Same thing with good finger position, posture, etc. They become habits. You can have good habits or bad habits.




Paul Frankland October 24, 2012 at 10:56 am

Hi Neal

Interesting discussion I started regarding posture. You can drive some way in the middle of the road but its a good idea, when learning, to start off in the right lane (Left where I live!) I don’t think correct posture requires immobility. Ballet dancers and sprint runners spring to mind.

Tim is obviously at a level where he is satisfied with his playing and conscious list checking is not necessary. I had hoped I would improve “naturally” – It doesn’t work. On what he calls Overthinking ; I can’t multitask with familiar actions so mixing all the learning techniques at one time requires more thought than I could muster. A more methodical approach seems sensible.

It could be an age thing – I see I listed my goals in the wrong forum. Neal perhaps you could paste me into Taking Action? Thanks


Neal October 24, 2012 at 11:41 am

Hey Paul,
Just moved it to its own page. https://saxophonetribe.com/taking-action/tone-improvement-paul-frankland/

I think Tim has been watching his fingers lately too with the Lindeman.

Working through things methodically definitely helps when you combine things in new ways or refocus on things. Your attention is limited especially when trying things/experimenting.

I might move a few things in this thread around since there is some good discussion, but it’s not all related.




Vijai Anand November 28, 2012 at 12:43 pm

Hi Neal,

The Lindeman Exercise is very helpful for me. I see this a good exercise for someone like me to regain confidence coming back after years. Practising this can improve fingering, breath control, tonguing and also to play with the correct beat and control.



Neal November 28, 2012 at 12:57 pm

Hey Vijai,
Looks like you understand its purpose better now. Thanks


Gil Ross December 4, 2012 at 9:46 pm

Hi Neal, can you send the next session so I can go to the 2nd statue, I believe I have done some of them or maybe all of them, not sure, let me know soon as possible, thanks Gil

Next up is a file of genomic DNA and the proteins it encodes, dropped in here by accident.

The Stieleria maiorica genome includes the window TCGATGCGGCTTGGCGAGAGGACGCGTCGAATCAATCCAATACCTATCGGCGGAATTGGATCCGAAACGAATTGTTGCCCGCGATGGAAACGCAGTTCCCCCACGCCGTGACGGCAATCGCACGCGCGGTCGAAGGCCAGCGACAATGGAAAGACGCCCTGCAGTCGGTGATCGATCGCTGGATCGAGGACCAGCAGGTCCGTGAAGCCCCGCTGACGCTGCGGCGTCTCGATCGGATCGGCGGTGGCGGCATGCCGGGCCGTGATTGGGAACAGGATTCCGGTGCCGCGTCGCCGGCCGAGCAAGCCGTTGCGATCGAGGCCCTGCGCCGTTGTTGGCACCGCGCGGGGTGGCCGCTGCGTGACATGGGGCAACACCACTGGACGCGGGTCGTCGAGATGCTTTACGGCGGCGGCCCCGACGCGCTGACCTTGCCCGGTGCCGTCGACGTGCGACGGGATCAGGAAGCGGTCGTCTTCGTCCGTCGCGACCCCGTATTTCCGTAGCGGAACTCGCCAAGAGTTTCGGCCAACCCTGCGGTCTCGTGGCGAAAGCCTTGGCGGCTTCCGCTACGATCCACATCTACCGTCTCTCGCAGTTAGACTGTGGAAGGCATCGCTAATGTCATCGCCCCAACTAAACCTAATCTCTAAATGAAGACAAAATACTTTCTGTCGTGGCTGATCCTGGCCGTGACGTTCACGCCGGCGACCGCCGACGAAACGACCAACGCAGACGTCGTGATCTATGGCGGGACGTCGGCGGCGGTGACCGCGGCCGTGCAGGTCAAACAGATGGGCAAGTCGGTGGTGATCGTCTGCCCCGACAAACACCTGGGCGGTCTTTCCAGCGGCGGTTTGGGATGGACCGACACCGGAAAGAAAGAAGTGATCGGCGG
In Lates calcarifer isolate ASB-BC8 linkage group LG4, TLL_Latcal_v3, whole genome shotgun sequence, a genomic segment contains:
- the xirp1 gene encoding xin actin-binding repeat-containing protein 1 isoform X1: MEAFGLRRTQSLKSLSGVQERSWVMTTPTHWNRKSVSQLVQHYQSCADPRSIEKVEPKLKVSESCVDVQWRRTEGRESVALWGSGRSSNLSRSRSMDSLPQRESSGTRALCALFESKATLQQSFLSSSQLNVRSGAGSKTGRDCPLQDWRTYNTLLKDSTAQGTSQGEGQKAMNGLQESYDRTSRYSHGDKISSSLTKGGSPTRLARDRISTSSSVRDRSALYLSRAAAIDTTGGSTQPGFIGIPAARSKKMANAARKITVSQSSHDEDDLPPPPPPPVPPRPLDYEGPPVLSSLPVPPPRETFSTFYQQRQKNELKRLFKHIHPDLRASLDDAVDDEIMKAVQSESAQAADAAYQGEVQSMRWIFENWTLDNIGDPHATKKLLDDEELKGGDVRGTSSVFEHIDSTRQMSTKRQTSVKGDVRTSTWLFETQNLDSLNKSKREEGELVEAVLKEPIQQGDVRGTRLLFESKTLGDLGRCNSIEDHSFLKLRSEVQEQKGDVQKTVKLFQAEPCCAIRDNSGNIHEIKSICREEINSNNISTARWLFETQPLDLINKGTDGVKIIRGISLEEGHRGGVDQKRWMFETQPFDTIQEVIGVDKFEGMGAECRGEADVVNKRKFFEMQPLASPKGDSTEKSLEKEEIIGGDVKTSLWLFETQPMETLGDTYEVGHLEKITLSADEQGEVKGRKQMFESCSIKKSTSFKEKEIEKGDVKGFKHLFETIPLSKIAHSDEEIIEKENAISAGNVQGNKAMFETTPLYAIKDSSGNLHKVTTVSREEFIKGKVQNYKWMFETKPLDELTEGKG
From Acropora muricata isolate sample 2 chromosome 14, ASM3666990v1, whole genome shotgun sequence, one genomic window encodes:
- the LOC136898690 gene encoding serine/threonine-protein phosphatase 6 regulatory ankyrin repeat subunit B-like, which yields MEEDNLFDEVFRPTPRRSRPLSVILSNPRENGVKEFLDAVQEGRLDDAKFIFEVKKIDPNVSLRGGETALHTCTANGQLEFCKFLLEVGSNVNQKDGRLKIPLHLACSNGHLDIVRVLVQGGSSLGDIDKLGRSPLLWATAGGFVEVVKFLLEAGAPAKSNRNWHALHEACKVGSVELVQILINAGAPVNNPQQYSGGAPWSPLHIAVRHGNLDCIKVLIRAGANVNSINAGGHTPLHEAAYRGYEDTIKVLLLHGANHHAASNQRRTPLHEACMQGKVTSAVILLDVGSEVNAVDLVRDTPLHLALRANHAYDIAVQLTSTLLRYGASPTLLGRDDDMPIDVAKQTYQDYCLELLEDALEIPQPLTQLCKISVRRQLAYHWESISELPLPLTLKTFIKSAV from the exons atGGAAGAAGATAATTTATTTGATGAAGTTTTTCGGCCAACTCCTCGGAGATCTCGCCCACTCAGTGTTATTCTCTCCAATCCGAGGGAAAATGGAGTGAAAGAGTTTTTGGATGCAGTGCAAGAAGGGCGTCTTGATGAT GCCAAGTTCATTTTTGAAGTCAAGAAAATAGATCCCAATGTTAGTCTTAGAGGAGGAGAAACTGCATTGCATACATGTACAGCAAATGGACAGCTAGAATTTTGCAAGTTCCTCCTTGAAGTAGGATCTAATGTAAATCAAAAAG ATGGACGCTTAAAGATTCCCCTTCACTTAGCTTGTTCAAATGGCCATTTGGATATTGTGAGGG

Neal December 4, 2012 at 10:40 pm

Hey Gil, just emailed you, your playing is coming along!


Doug K. February 12, 2013 at 5:18 pm

Hi, I purchased my Martin Tenor in December 2012. I am mainly a singer but I have dabbled with the French Horn and Sousaphone back in High School.

I am 46 and retired due to health issues. So the Sax is my way of staying active and focused. I have played the piano by ear in the 80’s but like with the piano and now the Sax, I have a learning disability when it comes to using both hands. Like when I play the G-Major Scale I squeak each time I go from one hands to two (and use the octave key). So when I play the D, I squeak. Another problem is hitting the low C or the Bb.

I have no problem hitting it if I start with other notes, but when I start with the low C, I sometimes get the octave version or a squeak. I cannot figure out what I am doing wrong. Since December I have been self teaching or using online videos to get me started. Now I need to put everything together.

I have yet to learn all the major chords so that is what I have been working on.

And by ear I was able to figure out JOY TO THE WORLD fairly easily in the second week of practice. Therefore I am excited that with the lessons you provide, I should certainly improve. Finally, I learn the fastest watching videos of a person playing and showing me the fingering. Thanks


Neal February 13, 2013 at 8:50 pm

Maybe you can tell us a bit more about singing, that’s something I’m trying to work on a little bit.

That doesn’t sound like a learning disability with your hands, just something you need to work on.

Support the low notes, but don’t try to force them out.


Terry S. May 14, 2013 at 5:38 am

Hi Neal
The Lindeman exercise…..I did not think something that looked so simple could be both so difficult and beneficial, to perfect.
It helps with the “brain to finger” coordination in both accuracy and speed. It lends credence to the old adage that ” that first you get good and then you get fast”. It is teaching me to control and coordinate my breathing with my finger movement.


Mary July 4, 2013 at 3:01 pm

Hi Neil,

Do you have the completed sheet music for skyfall




Neal July 4, 2013 at 3:03 pm

No, sorry. You can either learn it by ear or buy the sheet music.


Hiram N. November 6, 2013 at 9:12 am

I was not aware of the Lindeman exercises. It seems it will help me slow down which is my biggest problem. breathing is the other, and by slowing down when practicing the Lindeman exercises I can control my finger movement and have time to control my breathing. looking forward to learning more.


Y. Rideaux November 12, 2016 at 10:05 pm

Hi, Neal I’m ready to play the Lindeman exercise, but can you clarify the exercise. Do you want us to play all the measures top and bottom four times, and is that repeat sign at the end on both?


Neal November 12, 2016 at 11:00 pm

To practice it, you probably should use the repeat sign. For the recording, four measures (without the repeat sign) is fine. And the version on top (half notes/slow tempo)